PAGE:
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EA: SmartGlass is a "killer initiative" that "puts positioning pressure" on Nintendo

EA Labels boss Frank Gibeau is a big fan of Microsoft's SmartGlass technology

The general consensus from most of the people we've talked with in the industry is that Xbox SmartGlass is a very smart move for Microsoft. Publishers seem genuinely excited by it (almost more so than by Wii U - though, that's purely anecdotal) and this was perhaps best exemplified by EA Labels boss Frank Gibeau who could hardly contain his enthusiasm for SmartGlass during E3.

"We love SmartGlass. I think it's a killer initiative. I really like it a lot," he told GamesIndustry International. "It ties into what we're trying to do as a company. What we're trying to do as a developer of games is - we're looking at multi-screen environments as being really key in what's happening in gaming. You play games on your mobile. You play games on your PC. You play games on your console. So giving people more access points through multiple screens is a great thing."

EA Sports' Madden franchise was one of the few actual gaming examples used to illustrate SmartGlass during the Microsoft E3 briefing.

"It does definitely put positioning pressure on Nintendo because you don't have to buy a new system"

Frank Gibeau

"Having SmartGlass capabilities, where it can talk between machines in a consistent way is fantastic, so we think there's a lot of innovation and the Madden example that they showed is just scratching the surface of play calling, play construction," Gibeau said. "You can imagine being able to do things in a shooter, where you're calling in command modes or squad based commands. So I think it's a great idea, the fact that they're going to standardize an API that we can write to, so we can make it a seamless experience for the customer, whether it's a Windows Phone, an Android, or an iOS is great."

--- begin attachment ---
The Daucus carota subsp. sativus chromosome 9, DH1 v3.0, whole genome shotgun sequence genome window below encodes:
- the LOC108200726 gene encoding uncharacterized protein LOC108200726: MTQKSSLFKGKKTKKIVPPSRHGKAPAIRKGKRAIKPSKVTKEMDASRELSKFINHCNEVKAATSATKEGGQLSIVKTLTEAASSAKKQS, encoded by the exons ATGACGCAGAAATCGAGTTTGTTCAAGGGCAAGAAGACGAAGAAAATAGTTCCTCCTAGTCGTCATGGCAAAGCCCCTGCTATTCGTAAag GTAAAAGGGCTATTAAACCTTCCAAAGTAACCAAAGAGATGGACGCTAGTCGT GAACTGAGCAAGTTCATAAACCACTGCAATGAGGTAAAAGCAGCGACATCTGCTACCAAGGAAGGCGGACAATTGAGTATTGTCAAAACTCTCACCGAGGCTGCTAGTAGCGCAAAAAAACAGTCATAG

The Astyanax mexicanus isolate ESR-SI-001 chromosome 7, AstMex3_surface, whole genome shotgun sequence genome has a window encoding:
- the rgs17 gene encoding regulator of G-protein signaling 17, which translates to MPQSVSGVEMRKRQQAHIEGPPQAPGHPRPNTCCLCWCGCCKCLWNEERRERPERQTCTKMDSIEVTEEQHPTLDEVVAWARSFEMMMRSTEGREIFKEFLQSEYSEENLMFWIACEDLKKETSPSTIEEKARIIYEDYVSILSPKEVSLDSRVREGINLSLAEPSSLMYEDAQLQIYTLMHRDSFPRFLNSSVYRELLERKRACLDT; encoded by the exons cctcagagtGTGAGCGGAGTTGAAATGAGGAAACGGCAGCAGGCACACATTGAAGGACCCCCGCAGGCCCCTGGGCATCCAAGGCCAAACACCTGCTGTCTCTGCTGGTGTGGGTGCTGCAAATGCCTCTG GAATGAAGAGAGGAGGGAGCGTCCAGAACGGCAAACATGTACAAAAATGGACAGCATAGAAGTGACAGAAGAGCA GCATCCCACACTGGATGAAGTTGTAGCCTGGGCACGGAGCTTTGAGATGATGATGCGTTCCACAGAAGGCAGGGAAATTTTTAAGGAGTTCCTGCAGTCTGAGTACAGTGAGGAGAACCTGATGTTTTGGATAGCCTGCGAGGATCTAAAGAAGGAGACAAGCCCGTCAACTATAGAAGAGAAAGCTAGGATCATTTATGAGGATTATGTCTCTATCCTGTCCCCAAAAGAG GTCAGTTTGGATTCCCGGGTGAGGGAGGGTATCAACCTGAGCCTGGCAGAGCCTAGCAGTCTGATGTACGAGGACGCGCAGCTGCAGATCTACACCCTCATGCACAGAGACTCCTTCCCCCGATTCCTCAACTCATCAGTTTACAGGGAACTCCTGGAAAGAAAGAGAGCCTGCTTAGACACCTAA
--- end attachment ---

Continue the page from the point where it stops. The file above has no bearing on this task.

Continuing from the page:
EA Sports head Andrew Wilson also sounded off on the importance of SmartGlass to us.

"I think it's very important for a couple of reasons. SmartGlass will bring in a whole new audience to gaming, but with respect to SmartGlass integration with a console experience it is changing the way people interact with consoles. If you look at Madden or FIFA this year, they have a series of multi-screen applications that allow you to manage your connected career or manage your FIFA Ultimate team while you're in front of the screen or while you're away from the screen. What that's enabling is people to engage in a world that's very, very important to them that they're very passionate about even while they're away from their 60-inch television. So when we look at the future and what Microsoft is planning to do at an API and SDK level that only makes our job easier to deliver a gameplay schema that's absolutely prevalent in the way gamers play today," he said.

"If you think about playing someone online and you're playing someone really tough and rather than scroll through a bunch of plays you could draw a completely new play because you're seeing holes in their coverage and you can do that on-the-fly and it's fully integrated... that's pretty cool. So we're excited about it. We started it last year and we're doing it across our portfolio this year. And once we have that SmartGlass feature integrated with Xbox 360 I think we can deliver even cooler stuff," Wilson added.

Some have pointed out that SmartGlass, while not identical to what the Wii U game pad offers, could put Nintendo in a tough spot. Gibeau agreed.

"It does definitely put positioning pressure on Nintendo because you don't have to buy a new system. Most likely, you already have a smartphone and you already have a 360, so it does a really good job of positioning for the platform and we're very excited about it," he said.

Both Wii U and SmartGlass are set to reach the public later this year. We'll be watching closely.

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James Brightman avatar
James Brightman: James Brightman has been covering the games industry since 2003 and has been an avid gamer since the days of Atari and Intellivision. He was previously EIC and co-founder of IndustryGamers and spent several years leading GameDaily Biz at AOL prior to that.
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